While delighting in her freedom, Jenna stumbles through adult life, learning enough to advise the 13-year-olds she prefers to spend time with. She saves a Poise party by leading the guests, including Matt, in an impromptu performance of the "Thriller" line dance. Her slowly emerging past reveals that the adult Jenna is nothing like the sweet, shy girl she was the day before. This Jenna stole ideas, refused to speak to her parents, and had office sex with a co-worker's husband. The struggling magazine is forced to redesign, and Jenna overhears Lucy badmouthing her, planning to cut Jenna out of her redesign presentation.
Jenna returns to her childhood home in New Jersey, weeping in the same basement closet and reuniting with her parents. She apologizes to Matt, and hires him for her yearbook-inspired redesign photoshoot. Even though Matt is engaged to Wendy, who is eager for him to move to Chicago, Jenna and Matt begin to fall for each other.
Jenna's plans to save the magazine are a rousing success, while Lucy's presentation fails, and she lies to Matt that Jenna decided not to use his pictures. Looking for Matt to deliver the good news, Jenna finds Wendy, who reveals their wedding is the next day. Richard informs Jenna that Lucy gave Jenna's material, including Matt's photographs, to Sparkle and has become their new editor-in-chief, effectively killing Poise. Jenna confronts Lucy, who scornfully reveals that she discovered Jenna was the one sabotaging her own magazine; Lucy merely stole the job Jenna was to receive.
Jenna rushes to Matt's childhood home, next door to hers, where the wedding will soon be underway. Finding Matt, she declares that she is not the bad person she seemed to be, and that he would marry her if he could see who she really was. Matt, already in his tuxedo, tells her they cannot turn back time, but reveals the pink dollhouse he has kept for 17 years. In tears, Jenna asks for it back, and Matt sadly confesses that he always loved her. Jenna sits with the dollhouse as the wedding begins, and sees a young Matt and herself inside. She shuts her eyes, and specks of the wishing dust whirl around her.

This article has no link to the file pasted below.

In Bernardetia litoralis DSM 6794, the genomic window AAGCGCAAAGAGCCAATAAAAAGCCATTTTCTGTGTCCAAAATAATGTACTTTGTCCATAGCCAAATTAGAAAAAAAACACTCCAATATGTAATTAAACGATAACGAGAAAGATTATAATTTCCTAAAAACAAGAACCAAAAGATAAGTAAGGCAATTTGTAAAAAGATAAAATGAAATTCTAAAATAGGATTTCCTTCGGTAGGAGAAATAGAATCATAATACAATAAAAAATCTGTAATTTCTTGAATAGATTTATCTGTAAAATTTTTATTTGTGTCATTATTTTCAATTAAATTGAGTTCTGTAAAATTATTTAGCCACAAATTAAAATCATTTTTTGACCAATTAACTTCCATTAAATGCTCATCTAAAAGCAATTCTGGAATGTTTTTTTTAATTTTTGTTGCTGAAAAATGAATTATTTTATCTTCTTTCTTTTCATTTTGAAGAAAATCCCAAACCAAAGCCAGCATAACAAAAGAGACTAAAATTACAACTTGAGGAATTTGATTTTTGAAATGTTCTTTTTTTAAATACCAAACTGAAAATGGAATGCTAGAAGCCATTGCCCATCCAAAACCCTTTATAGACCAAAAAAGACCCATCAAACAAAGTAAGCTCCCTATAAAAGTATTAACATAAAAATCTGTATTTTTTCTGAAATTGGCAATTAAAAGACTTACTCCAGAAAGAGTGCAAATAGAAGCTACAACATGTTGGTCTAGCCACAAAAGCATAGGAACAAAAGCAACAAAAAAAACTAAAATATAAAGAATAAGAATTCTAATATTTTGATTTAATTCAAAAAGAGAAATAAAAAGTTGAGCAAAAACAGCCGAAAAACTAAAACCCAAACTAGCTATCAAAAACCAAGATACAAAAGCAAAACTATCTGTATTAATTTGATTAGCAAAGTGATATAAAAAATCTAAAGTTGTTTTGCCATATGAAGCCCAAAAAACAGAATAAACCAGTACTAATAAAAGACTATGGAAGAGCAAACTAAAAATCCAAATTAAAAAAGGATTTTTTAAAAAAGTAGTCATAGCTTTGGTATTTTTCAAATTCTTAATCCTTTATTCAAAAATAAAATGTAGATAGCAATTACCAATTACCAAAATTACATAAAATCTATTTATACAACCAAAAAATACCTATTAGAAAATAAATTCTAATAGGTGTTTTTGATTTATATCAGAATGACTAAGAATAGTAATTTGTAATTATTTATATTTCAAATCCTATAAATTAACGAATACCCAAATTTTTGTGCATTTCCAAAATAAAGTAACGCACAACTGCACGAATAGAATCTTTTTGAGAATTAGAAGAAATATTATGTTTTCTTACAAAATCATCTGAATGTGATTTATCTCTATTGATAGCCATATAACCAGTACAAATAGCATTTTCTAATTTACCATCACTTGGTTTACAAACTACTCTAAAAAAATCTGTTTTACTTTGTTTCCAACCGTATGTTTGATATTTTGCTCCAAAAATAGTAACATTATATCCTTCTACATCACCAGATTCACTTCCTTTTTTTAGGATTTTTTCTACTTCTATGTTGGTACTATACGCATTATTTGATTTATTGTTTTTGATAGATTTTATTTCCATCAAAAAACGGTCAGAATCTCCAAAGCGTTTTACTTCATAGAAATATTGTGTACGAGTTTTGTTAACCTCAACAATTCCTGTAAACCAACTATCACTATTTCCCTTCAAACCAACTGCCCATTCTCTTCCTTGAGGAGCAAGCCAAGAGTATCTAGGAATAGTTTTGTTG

Opening her eyes, Jenna finds herself back in 1987 on her 13th birthday. This time, when Matty finds her alone in the closet, she kisses him. Confronting Lucy, Jenna rips up the homework and runs upstairs with Matty. With this second chance, Jenna lives the intervening 17 years differently, with her and Matt emerging in 2004 as a newly married couple. They share their favorite candy, Razzles, while moving into a pink house identical to the dollhouse.